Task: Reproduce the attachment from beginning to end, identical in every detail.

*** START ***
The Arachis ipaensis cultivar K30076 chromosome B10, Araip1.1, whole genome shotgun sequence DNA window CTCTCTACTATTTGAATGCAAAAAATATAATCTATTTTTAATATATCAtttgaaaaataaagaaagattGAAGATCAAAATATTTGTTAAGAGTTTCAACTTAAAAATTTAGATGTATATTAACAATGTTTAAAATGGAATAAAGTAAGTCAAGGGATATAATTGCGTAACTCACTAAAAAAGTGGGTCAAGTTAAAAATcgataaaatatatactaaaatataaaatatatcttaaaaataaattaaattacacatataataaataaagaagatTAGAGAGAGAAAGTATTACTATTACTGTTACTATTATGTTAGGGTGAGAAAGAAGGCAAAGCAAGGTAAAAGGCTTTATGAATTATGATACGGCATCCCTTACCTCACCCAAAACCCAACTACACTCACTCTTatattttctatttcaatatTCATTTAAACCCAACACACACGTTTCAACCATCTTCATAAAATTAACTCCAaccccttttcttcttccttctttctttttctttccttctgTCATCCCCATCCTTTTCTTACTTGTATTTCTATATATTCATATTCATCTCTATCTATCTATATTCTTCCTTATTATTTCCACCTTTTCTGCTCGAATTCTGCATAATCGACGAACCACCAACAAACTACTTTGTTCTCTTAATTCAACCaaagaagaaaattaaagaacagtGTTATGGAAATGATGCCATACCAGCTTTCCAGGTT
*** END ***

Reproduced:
The Arachis ipaensis cultivar K30076 chromosome B10, Araip1.1, whole genome shotgun sequence DNA window CTCTCTACTATTTGAATGCAAAAAATATAATCTATTTTTAATATATCAtttgaaaaataaagaaagattGAAGATCAAAATATTTGTTAAGAGTTTCAACTTAAAAATTTAGATGTATATTAACAATGTTTAAAATGGAATAAAGTAAGTCAAGGGATATAATTGCGTAACTCACTAAAAAAGTGGGTCAAGTTAAAAATcgataaaatatatactaaaatataaaatatatcttaaaaataaattaaattacacatataataaataaagaagatTAGAGAGAGAAAGTATTACTATTACTGTTACTATTATGTTAGGGTGAGAAAGAAGGCAAAGCAAGGTAAAAGGCTTTATGAATTATGATACGGCATCCCTTACCTCACCCAAAACCCAACTACACTCACTCTTatattttctatttcaatatTCATTTAAACCCAACACACACGTTTCAACCATCTTCATAAAATTAACTCCAaccccttttcttcttccttctttctttttctttccttctgTCATCCCCATCCTTTTCTTACTTGTATTTCTATATATTCATATTCATCTCTATCTATCTATATTCTTCCTTATTATTTCCACCTTTTCTGCTCGAATTCTGCATAATCGACGAACCACCAACAAACTACTTTGTTCTCTTAATTCAACCaaagaagaaaattaaagaacagtGTTATGGAAATGATGCCATACCAGCTTTCCAGGTT